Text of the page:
Prior to his accident he was warning the board and administration that they needed to stop spending. They did not heed his warnings and now they must find a way to balance their budget.

Well, I say, balance it at the top where the dilemma was created. What other options besides closing a school are being considered? Could District office personnel days or hours be reduced to part-time or cut during summer months? Could secretaries be shared? Could positions be cut?

Downsizing administration makes sense in a struggling economy and shrinking school population. Could district-owned vehicles be sold?

I believe we need to look at every possibility before taking such a drastic measure as closing a school. If my family were experiencing a shortage of income, we wouldn’t first consider selling the house that we own free and clear (drastic), we would look to eliminate unnecessary expenses and reduce necessary expenses. The School Board should take the same logical approach to this situation.

Redwoods Family Worship plans barbecue on Sunday

As usual, things slow down after Easter, the height of the year for church activities.

Special activities and programs aside, simply going to church on Sunday or Bible study midweek can be just as special. I know, I’m really missing it right now, having been hit by a bout of arthritis that makes it very difficult to even walk — not fun.

Many of you have been telling me that you particularly enjoy the stories behind our hymns, and I find it fascinating to go through my book, learning about them. Today’s is another of my personal favorites.

“Oh, Lord my God, when I in awesome wonder ...” The words and melody of “How Great Thou Art” always inspire me. I want to sing it out as loud as I can when I hear it. (Interesting for me was to note its Swedish origins — my maternal grandfather came from Sweden.)

The writer, Carl Boberg, was a young Swedish minister. The song, just a poem when first published  around 1885, seemed forgotten for a time.

But a few years later, he was surprised to hear it being sung to the tune of an old Swedish melody.

As more time passed, Dr. J. Edwin Orr heard it being sung in Assam, in India — and brought it to America. It was introduced here by George Beverly Shea, who was part of Billy Graham’s evangelistic team. Perhaps you remember the man with the beautiful deep, deep voice who sang at those events. It was at one of those ’50s crusades many years ago in Syracuse, N.Y., that I became a Christian.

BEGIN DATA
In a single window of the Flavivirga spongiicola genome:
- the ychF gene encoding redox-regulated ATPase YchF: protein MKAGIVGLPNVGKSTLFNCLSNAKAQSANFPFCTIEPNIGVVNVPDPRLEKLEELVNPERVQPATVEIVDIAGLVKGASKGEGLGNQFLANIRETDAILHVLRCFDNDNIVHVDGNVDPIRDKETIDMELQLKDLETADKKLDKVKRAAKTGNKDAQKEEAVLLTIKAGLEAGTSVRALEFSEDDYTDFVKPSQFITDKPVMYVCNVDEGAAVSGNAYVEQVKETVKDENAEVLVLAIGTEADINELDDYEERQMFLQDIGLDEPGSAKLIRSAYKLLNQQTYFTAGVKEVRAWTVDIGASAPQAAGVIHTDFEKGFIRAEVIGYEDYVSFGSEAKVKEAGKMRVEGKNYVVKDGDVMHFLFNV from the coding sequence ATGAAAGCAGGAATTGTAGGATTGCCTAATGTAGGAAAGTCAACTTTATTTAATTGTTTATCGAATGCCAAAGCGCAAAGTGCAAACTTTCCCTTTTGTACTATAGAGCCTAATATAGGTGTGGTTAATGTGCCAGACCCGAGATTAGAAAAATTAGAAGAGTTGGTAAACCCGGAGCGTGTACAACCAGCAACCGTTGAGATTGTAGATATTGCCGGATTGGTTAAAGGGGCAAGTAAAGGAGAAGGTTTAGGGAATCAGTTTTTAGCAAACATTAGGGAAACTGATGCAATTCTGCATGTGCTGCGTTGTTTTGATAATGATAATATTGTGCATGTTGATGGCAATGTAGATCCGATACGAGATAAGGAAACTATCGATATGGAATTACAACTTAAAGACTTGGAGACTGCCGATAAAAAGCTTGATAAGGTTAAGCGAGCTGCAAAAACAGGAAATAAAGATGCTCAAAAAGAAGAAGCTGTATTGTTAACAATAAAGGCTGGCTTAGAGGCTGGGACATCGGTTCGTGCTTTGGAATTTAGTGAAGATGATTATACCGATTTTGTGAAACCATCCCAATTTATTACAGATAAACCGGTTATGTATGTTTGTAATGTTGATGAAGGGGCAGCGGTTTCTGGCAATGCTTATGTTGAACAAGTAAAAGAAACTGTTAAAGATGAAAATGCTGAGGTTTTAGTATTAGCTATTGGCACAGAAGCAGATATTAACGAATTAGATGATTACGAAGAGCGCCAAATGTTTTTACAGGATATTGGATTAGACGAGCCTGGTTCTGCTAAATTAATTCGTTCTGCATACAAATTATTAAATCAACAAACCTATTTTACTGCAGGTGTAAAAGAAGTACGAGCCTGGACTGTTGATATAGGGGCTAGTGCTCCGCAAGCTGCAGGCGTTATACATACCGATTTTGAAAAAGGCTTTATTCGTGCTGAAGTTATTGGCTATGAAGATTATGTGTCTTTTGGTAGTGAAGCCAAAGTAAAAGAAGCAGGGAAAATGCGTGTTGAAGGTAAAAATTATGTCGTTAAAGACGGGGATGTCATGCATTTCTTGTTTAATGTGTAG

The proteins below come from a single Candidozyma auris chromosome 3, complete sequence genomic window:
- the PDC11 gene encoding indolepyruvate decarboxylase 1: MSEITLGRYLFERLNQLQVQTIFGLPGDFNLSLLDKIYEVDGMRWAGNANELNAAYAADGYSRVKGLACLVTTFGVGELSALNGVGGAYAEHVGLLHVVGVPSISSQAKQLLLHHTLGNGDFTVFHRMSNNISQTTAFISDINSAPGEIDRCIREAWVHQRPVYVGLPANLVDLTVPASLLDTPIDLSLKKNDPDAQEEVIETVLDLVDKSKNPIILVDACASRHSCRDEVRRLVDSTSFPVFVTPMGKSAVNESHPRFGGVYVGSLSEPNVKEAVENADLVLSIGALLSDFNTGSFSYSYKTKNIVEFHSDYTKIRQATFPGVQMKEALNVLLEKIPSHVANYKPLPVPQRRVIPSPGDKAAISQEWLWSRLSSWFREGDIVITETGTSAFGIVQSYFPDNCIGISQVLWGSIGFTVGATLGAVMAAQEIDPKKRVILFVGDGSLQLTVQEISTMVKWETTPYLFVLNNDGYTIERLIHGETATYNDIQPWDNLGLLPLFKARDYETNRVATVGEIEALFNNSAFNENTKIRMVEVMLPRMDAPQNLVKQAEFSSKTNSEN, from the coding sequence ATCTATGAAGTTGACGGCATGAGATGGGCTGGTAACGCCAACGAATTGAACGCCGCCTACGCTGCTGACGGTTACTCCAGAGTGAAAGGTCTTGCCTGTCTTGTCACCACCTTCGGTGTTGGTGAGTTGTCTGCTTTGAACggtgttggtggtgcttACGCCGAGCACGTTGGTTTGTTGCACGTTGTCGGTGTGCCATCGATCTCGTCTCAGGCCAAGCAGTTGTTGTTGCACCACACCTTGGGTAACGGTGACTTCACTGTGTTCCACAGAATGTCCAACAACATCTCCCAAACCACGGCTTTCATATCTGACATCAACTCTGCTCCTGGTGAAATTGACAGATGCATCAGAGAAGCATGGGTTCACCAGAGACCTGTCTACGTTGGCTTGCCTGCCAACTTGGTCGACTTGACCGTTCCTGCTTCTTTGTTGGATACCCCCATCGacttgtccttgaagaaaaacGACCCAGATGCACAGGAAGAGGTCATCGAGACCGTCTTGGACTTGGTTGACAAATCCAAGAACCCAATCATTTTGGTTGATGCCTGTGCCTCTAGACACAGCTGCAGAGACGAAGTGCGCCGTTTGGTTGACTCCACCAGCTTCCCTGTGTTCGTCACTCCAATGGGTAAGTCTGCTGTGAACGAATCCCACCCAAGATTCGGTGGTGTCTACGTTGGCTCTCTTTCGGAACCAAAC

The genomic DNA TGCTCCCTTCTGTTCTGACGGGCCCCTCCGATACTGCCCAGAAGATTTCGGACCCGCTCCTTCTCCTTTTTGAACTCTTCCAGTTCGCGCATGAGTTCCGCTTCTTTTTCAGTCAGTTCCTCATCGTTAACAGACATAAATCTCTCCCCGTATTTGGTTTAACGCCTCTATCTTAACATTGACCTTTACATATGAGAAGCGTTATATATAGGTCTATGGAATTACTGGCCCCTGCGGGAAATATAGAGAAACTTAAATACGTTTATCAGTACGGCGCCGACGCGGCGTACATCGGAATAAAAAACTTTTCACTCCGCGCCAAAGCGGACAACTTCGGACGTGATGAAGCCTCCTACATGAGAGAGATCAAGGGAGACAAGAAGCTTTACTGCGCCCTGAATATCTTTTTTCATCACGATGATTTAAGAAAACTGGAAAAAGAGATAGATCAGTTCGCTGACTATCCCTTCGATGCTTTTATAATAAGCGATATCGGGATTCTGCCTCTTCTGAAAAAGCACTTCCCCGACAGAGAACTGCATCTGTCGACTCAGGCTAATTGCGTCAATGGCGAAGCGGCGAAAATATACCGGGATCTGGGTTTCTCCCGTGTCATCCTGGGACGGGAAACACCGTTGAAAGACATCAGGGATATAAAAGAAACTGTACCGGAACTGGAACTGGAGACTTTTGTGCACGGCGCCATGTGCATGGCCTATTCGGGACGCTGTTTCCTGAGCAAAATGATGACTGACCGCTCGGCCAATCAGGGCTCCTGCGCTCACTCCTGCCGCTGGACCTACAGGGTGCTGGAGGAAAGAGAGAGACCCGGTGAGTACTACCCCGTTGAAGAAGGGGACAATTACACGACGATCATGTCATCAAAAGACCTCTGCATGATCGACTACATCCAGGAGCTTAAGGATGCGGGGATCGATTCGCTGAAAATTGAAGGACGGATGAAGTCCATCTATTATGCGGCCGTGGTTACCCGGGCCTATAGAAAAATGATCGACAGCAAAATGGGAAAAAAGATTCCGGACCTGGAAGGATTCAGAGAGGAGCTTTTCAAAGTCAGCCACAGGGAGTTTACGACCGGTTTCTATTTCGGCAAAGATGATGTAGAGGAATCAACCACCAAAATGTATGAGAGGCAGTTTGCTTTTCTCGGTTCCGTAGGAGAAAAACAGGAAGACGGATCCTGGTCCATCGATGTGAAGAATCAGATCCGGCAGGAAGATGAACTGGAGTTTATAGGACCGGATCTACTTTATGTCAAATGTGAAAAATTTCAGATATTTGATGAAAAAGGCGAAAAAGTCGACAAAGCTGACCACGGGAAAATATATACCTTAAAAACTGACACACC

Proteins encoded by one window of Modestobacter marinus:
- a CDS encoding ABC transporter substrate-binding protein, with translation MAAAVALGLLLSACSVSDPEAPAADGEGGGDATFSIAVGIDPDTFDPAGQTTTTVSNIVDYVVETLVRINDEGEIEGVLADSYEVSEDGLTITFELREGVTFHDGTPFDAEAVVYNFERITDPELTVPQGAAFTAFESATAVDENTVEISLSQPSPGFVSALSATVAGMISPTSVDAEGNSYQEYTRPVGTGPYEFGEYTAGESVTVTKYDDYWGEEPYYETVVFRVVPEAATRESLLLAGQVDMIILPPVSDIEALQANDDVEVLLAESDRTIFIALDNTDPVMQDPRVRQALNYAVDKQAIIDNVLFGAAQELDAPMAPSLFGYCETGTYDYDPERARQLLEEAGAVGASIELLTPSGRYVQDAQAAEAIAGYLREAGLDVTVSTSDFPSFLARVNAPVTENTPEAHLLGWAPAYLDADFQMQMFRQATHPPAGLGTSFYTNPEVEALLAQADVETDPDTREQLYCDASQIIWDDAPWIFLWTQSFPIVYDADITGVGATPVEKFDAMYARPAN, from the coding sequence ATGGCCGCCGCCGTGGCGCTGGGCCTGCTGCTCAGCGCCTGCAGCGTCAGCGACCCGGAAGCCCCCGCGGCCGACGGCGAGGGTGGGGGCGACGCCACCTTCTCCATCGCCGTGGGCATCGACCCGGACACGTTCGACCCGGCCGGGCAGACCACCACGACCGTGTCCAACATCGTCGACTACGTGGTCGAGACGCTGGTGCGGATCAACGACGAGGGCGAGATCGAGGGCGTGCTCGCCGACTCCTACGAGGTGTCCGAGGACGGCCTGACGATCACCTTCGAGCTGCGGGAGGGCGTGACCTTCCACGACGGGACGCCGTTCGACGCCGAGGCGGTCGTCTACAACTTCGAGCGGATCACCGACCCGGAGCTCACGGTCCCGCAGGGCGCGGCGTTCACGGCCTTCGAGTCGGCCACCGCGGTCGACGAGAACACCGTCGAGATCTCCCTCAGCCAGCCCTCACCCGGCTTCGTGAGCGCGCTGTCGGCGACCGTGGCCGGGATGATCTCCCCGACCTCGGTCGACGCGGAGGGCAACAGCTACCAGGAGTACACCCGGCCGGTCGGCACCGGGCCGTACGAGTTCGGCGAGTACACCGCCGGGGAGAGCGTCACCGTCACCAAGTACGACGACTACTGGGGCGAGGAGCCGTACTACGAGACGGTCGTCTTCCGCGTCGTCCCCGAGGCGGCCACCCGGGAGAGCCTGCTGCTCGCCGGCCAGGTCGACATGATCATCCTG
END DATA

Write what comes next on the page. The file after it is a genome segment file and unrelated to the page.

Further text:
Just a few things this week.

House Calls: What's causing that belly pain?

House Calls runs every other Saturday. Today’s column is written by Doris Fitch, a registered nurse at Sutter Coast Hospital and trainer at College of the Redwoods.

Have you ever had belly pain? Did you wonder why?

There are multiple conditions that can cause belly pain. It occurs between the chest and lower belly or abdomen. It can be cramp-like, achy or sharp. It can be constant or intermittent.

The organs in the abdomen are intestines, kidneys, appendix, spleen, stomach, gallbladder, liver and pancreas. Inflammation or diseases can cause pain in the abdomen.  Viral or bacterial infections that affect the stomach and intestines can cause significant pain in the belly. This abdominal pain is sometimes referred to as a stomachache. 

The intestines have multiple bulges that balloon out of their walls. These bulges, called diverticula, absorb water and nutrients for our body to use as energy.

Diverticulosis is a condition where the diverticula become swollen and tender, making them easily inflamed by seeds. The complications of diverticulosis include infection (diverticulitis) and bleeding.

When the diverticula are infected they become sore and thin and can slit open and bleed into the bowel. The inflammation is what causes the pain and loose, foul stools.

Coastal Voices: Regionalizing Sutter Coast hazardous for rural area

Sutter Coast Hospital provides health care services to Del Norte and Curry counties, both of which are designated by the federal government as Medically Underserved Areas by Population (MUAP) as well as Health Professional Shortage Areas (HPSA).

“So what?” one might ask. Well, those designations mean that our area residents and visitors have fewer choices in medical providers and more limited access to health facilities compared to adequately served areas. However, those same area providers and facilities benefit from financial reimbursement incentives intended to expand and enhance direct service provision. 

The MUAP designation is based on the percentage of the population below poverty levels; percentage of the population 65 and over; infant mortality rates; and the ratio of primary care physicians to the population. (That, by the way, does not reflect seasonal tourism influxes and their health care needs.)

Del Norte County was designated in 1991, and Curry County was designated in 2001.

While the data used for establishing the designations are of interest and intended to be assistive, they are truly inadequate in assessing or measuring comprehensive, qualitative, holistic health care needs.

So, we are rural, remote, poor, designated as medically underserved, and many of us are old.